In the case of national development policy, education and health are rightly priorities, but environment comes too far down the list. Natural capital (land, soils, the diversity of plants, animals and life) is hugely undervalued, and key development areas such as agricultural research and forestry are massively under-resourced. As a result, where natural resource or land use policy is in place, it is often poorly implemented. Government scientists are poorly paid, the best brains move out, the remaining scientists don’t have the training, tools or resources they need, they are consequently not involved in development decision making, and central government increasingly regards its own researchers as irrelevant. This is a vicious circle.

The technological knowledge and tools needed to manage natural resources in a sustainable way are usually available somewhere. However, scientists in developing countries don’t have access to those technologies. This goes way beyond just information. Like the rest of us, they need mentoring, training and long term collaboration. They also need access to wide global networks not simply one on one partnerships in order to reap the benefits.

It is a mystery to me why it is that technical collaborations in Africa have to follow short term funding cycles. In Europe we have pan-European technical collaborations that span decades or even careers and yet a long term European-African collaboration is taken to be an indicator of a programme that is unsustainable – why do we need to have an exit strategy after 3 or 5 years? No wonder it is hard to make an impact!

Finally, biodiversity science in the public sector needs to find its way. Over the past two decades, government agricultural and forestry research institutions all over the world have had their funding cut drastically, and many have had to close. Universities can’t fill this void because they have different research drivers (e.g. publications and short term funding cycles). NGOs can’t do long term research because they don’t have the funding or expertise. And the private sector doesn’t always work for the public good – it also works for profit and shareholders.

Things that would make a difference

1.    Recognition by governments and the development sector that human wellbeing or wealth cannot simply be measured in US dollar.
2.    Recognition by governments that good management of natural capital, including biodiversity, underpins human health, wealth and wellbeing.
3.    Support from donors and national governments for policies that promote ecosystem health, and mitigate the risk of environmental degradation and biodiversity loss.
4.    Support from donors and national governments for capacity building, information exchange and scientific collaboration in the public sector (for appropriate timescales).
5.    A new vision that sets out the role of government scientists in delivering services for the public good.


0

Dr Chris Lyal studies insects in the Natural History  Museum's Department of Entomology, where his speciality is the largest  of all beetle groups, the weevils.  As well as his research work he is  the UK National Focal Point for the Convention on Biological Diversity's  Global Taxonomy Initiative and for several years worked as a Programme  Officer for the CBD Secretariat.  He has visited many different  countries both for research and while working with people on  biodiversity policy and capacity-building issues.

 

In an earlier blog I mentioned I’d come back to benefits from genetic resources and the CBD, so I’ll now try to grasp the nettle.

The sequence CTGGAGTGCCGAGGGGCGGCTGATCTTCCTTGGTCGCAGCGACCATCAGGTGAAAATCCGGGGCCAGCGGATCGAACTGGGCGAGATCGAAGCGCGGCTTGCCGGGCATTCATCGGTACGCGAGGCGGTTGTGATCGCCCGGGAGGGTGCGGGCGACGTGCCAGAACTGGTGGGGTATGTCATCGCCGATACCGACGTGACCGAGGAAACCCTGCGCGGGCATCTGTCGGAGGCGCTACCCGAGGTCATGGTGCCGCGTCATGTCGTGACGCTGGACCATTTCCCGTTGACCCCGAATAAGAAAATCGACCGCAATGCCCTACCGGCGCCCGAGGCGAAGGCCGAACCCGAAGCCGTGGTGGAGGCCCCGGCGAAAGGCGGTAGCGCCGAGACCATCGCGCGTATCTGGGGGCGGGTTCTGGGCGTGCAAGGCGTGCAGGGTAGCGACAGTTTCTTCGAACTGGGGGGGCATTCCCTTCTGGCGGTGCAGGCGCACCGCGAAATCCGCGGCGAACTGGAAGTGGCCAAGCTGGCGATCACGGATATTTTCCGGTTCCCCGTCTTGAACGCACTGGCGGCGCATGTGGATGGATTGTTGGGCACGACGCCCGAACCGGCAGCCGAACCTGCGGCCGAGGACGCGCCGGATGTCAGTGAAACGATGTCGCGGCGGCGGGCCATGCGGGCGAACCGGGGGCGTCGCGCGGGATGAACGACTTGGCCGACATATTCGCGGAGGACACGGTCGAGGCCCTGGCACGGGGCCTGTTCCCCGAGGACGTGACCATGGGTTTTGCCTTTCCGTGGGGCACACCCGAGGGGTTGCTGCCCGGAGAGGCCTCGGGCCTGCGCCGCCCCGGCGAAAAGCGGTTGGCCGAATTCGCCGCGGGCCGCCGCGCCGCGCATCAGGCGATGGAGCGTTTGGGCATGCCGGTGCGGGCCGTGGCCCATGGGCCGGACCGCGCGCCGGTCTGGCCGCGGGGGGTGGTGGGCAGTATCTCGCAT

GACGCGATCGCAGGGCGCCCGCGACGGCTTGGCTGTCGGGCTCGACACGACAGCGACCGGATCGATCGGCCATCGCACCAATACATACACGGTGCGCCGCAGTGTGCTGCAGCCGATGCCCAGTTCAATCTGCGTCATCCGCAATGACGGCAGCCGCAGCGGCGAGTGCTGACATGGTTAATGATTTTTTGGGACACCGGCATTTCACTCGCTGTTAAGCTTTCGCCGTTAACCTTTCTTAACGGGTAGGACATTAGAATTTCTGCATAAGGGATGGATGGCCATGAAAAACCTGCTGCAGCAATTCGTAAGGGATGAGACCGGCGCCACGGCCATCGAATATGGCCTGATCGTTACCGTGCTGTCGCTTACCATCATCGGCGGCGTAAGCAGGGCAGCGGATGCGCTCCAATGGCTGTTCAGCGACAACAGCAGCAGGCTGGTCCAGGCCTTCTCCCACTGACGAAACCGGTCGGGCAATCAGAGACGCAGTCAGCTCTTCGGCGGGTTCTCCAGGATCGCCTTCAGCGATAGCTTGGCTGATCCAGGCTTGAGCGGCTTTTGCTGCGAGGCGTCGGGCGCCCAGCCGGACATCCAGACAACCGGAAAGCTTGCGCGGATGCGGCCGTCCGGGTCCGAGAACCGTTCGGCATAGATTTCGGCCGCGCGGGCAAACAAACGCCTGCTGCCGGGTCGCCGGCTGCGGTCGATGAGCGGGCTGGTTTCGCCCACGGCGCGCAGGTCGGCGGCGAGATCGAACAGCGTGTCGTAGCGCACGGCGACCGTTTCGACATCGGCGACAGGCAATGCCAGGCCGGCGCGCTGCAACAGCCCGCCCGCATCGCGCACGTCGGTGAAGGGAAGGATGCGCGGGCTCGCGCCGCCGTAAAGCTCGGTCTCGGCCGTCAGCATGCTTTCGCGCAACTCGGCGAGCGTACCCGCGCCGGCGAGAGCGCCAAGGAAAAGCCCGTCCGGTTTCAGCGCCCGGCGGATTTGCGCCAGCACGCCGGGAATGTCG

One of the three objectives of the Convention is Fair and Equitable Access to the Benefits arising out of the utilization of Genetic Resources of Biological Diversity. This is the part that receives least attention of all, and which many of the Parties to the Convention want action on. As Bob has mentioned in one of his postings, one of the three outcomes that many countries want from Nagoya is an International Regime on Access and Benefit-Sharing.  So what does this mean? One thing it means is a lot of terminology, but as so much of the discussions are terminology-heavy, I’d better go for it.

 

Under Article 3 of the Convention "States have … the sovereign right to exploit their own resources …".  Broadly speaking, this means that the biodiversity of a country belongs to that country, and cannot be exploited without the permission of that country. Article 15 makes it clearer: “Recognizing the sovereign rights of States over their natural resources, the authority to determine access to genetic resources rests with the national governments and is subject to national legislation.”.  So if anyone wants to get hold of a ‘genetic resource’ (“genetic material of actual or potential value”) they have to ask the government of the country in which it is found and obey its laws. In practice this may mean getting permission from a variety of bodies and people, including at very local level, to access these ‘resources’.  The general mechanism for this is to make it clear what use is going to be made of the resource and get agreement with the provider country (‘Prior Informed Consent’ - PIC) and then agree a form of contract, a ‘Material Transfer Agreement’ (MAT). This will probably have a section on how any benefits are shared. The benefits might be money, if something gets commercialised, or information, or support for conservation, or a host of other things. So far so good. However, different countries have developed legislation in different ways, and there is real lack of clarity on how legislation in one country might be applied to someone from another country who has exploited genetic material without PIC and MAT. That is part of the background for the desire for an International Regime, so that access can be regulated and compliance can be more easily monitored and enforced.